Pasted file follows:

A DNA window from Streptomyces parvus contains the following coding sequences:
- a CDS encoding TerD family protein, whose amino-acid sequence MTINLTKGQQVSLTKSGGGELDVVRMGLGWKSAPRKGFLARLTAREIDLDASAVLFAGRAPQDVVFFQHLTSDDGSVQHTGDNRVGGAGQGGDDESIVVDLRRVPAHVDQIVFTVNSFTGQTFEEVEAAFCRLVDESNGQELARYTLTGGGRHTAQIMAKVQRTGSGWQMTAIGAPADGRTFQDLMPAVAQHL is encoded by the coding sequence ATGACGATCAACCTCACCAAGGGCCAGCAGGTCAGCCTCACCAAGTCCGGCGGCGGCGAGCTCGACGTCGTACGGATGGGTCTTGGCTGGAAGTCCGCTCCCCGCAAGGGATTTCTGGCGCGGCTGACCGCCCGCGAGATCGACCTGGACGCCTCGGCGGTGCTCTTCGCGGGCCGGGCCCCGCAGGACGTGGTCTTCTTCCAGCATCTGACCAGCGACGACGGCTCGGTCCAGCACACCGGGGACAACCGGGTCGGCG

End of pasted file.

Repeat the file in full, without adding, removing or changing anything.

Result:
A DNA window from Streptomyces parvus contains the following coding sequences:
- a CDS encoding TerD family protein, whose amino-acid sequence MTINLTKGQQVSLTKSGGGELDVVRMGLGWKSAPRKGFLARLTAREIDLDASAVLFAGRAPQDVVFFQHLTSDDGSVQHTGDNRVGGAGQGGDDESIVVDLRRVPAHVDQIVFTVNSFTGQTFEEVEAAFCRLVDESNGQELARYTLTGGGRHTAQIMAKVQRTGSGWQMTAIGAPADGRTFQDLMPAVAQHL is encoded by the coding sequence ATGACGATCAACCTCACCAAGGGCCAGCAGGTCAGCCTCACCAAGTCCGGCGGCGGCGAGCTCGACGTCGTACGGATGGGTCTTGGCTGGAAGTCCGCTCCCCGCAAGGGATTTCTGGCGCGGCTGACCGCCCGCGAGATCGACCTGGACGCCTCGGCGGTGCTCTTCGCGGGCCGGGCCCCGCAGGACGTGGTCTTCTTCCAGCATCTGACCAGCGACGACGGCTCGGTCCAGCACACCGGGGACAACCGGGTCGGCG